Why high schoolers should be allowed to sign with agents
This might be the offseason for college sports, but, nonetheless, summer has been chock full of more inspiring stories of skulduggery in higher athletic education. My favorite brouhaha has been provided by
Saban flat-out likened sports agents to "pimps." Now, understand this. Nick Saban makes $4 million a year from Alabama -- plus more in side deals -- and while he takes home this bounty, all the players he coaches are forbidden, by antiquated amateur rules, to earn a living. Meanwhile agents, who are honorable brokers in all other parts of the entertainment world -- representing musicians, actors, writers and, of course, all hard-working athletes except American collegians -- help guide and make more money for their clients, taking a reasonable legal fee for service.
But in bringing the subject up -- even commandeering a national conference call last week with other coaches and the NFL commissioner himself -- Coach Saban made me think exactly the reverse: How advantageous it would be for all concerned if young American athletes were permitted to sign and be educated by reputable agents, even as soon as they're recruited in high school.
First of all, this would clear out a lot of the scummy leeches that now attach themselves to vulnerable young players and their families. College agents, like the ones who work the pro leagues, would be vetted and certified. Of course there are scoundrels in the business, but there are also unscrupulous coaches, athletic directors, boosters and college presidents.
Agents should then be allowed to work up-front deals for the players, with the understanding that they would be repaid when the player hits the pro jackpot. Some blue chippers -- especially in basketball -- might sign a bonus right out of high school. Other late developers might not be worth an agent's advance till much later.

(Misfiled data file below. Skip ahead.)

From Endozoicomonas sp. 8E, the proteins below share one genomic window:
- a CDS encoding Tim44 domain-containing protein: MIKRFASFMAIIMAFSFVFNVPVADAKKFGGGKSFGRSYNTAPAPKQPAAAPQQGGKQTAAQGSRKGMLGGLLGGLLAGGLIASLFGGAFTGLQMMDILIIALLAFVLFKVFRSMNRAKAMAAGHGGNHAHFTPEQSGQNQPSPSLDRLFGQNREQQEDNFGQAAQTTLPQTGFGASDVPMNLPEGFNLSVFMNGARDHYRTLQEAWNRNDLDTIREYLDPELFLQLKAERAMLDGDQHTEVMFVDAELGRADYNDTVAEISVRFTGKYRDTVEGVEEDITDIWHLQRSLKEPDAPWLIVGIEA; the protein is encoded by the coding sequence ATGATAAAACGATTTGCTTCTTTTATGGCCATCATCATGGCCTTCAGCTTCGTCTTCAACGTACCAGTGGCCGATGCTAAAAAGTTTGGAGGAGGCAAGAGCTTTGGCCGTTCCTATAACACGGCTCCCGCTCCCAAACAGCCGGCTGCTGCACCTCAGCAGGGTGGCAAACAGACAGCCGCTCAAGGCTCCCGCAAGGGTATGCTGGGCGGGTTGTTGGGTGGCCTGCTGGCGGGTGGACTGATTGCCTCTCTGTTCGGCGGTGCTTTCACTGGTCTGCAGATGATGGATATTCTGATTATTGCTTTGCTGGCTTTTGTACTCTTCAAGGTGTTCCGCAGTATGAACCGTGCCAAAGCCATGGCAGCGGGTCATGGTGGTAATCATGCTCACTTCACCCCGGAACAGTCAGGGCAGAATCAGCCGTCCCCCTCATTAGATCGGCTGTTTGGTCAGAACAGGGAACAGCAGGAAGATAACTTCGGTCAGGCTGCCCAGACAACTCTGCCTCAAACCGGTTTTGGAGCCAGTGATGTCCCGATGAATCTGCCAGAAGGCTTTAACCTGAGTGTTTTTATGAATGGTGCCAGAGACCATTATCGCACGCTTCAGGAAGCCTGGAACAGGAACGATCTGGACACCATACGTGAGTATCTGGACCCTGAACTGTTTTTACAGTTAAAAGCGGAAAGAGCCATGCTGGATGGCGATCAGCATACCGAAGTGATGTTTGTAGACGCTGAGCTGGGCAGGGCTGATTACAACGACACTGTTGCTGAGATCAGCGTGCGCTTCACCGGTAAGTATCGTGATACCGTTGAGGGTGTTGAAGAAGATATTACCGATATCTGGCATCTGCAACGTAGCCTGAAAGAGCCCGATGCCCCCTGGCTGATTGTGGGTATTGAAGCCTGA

It would simply be a future's market, and if the player is hurt or fails to pan out, he owes nothing to his agent. Hey, sometimes there is a drought that sinks soybean futures too. But meanwhile, the agent has an investment and the player is making honest money, based on his assessed potential, that costs his school absolutely nothing.
Who knows, with an actual income, some happier athletes might even stay in college for more seasons. And boosters, who now might be -- heaven, help us -- slipping money under the table to players, could invest legally with agents to help their dear alma mater.
Letting honest, professional agents advise and support innocent young athletes would remove so much hypocrisy from the system. It is not agents who pimp, it is college athletics, and I thank Coach Saban for further bringing this injustice to my attention.